Brian Krzanich, recently appointed CEO of the world's largest chip company, Intel Corp., has told financial analysts about renewed efforts in mobile markets for 2014 and 2015 even as there is an expectation that the PC market will start to recover. Nonetheless, the company gave a generally disappointing prediction that sales in 2014 would be approximately flat with 2013.
However, as part of a strategy shift at Intel, the company is ready to increase its foundry work to take on customers on a design-by-design basis and is also prepared to use an outside foundry to make its chips.
In opening Intel's annual analyst day at company headquarters in Santa Clara, Calif., on Thurs., Nov. 21, Intel Chairman Andy Bryant admitted that the company had lost its way. "When we began our search for the CEO a year ago ... I was embarrassed that we had lost our way," Bryant reportedly said. He admitted that Intel had failed to sell many chips into smartphones and tablet computers.
However, CEO Krzanich said that Intel would increase sales into tablet computers by a factor of four in 2014 to more than 40 million units and would at the same time use its chip-manufacturing capability to drive advantages in 14-nm and 10-nm FinFET processes as well as expand its foundry services business to a broader set of customers.
Krzanich said that 10-nm process technology will be ready in 2015. In a slide presentation, Krzanich said, "Open foundry to any company able to utilize our leading-edge silicon. Create platforms for enterprise; not just silicon." He added, "We'd become insular. We'd become focused on our best product versus where the market wanted to move. We will embrace where the market moves."
On the mobile front, Krzanich illustrated the case with two new products: Broxton and Sofia. Broxton is an Atom-based processor due in mid-2015 that will utilize the Goldmont Atom architecture and will be built in 14-nm FinFET using the manufacturing process converged for tablets and high-end smartphones. Internally, it will have a new "chassis" that will allow Intel to generate derivative chips more easily than it has in the past.
However, the entry-level and value end of the market will be addressed in 2014 and 2015 with a chip called Sofia that will be made at an external foundry.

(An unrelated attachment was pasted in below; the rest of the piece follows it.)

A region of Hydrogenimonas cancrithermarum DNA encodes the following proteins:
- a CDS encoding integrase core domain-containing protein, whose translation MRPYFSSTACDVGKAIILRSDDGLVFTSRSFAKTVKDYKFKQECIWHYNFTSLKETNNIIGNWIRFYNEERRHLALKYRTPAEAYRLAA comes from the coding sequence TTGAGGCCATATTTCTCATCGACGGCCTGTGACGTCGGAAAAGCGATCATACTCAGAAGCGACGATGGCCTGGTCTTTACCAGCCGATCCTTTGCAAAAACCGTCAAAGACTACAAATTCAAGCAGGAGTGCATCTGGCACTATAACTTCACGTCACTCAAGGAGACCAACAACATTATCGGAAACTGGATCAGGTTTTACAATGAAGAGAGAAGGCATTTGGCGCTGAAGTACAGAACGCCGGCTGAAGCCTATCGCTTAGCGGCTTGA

Sofia will be based on a previously developed RF chip that covers Wi-Fi, Bluetooth, FM but uses an ARM core to control its 3G modem. "The first step is to take out the ARM core and put in IA core, basically an Atom core," Krzanich said, while stating that the chip would still be made externally for reasons of pragmatism. "The first one will be 3G; the next will be LTE," he said. The next step will be to bring manufacturing back inside Intel at the end of 2015, Krzanich added. At that point Intel will have a 3G/LTE integrated application processor and modem manufactured on Intel 14-nm FinFET technology—something no competitor would have, he argued. "Three months ago, this wasn't on the roadmap ... Now we have to execute."
Renee James, president of Intel, also spoke as part of the analysts’ day presentations, taking the lead on the matter of Intel services. James said that the company has focused on three main areas of services: security, cloud and foundry. "We've been working for many years on lots of services—what I would call ‘let a thousand flowers bloom or chaos reigns’—and now we've reined in chaos."
As part of that, James stressed a new dual-approach to foundry services.
The first part is a semi-custom approach providing access to Intel Architecture that can be added to customers’ IP cores. The second, a newer element, is a full-custom foundry services approach that will let customers choose their level of engagement, from wafers-only to design, assembly and test services on top of manufacturing. "We deal with the deal on a deal-by-deal basis, not an architecture-by-architecture basis," said James.
As part of the new flexible approach, James stressed that customers could choose between using Intel EDA tools or other tools. James put up a slide including Cadence, Synopsys and Open-Silicon as part of its foundry ecosystem. "We are evolving and expanding our business model," said James. "If a customer values leading-edge, we will engage, even if there is competition with an Intel business."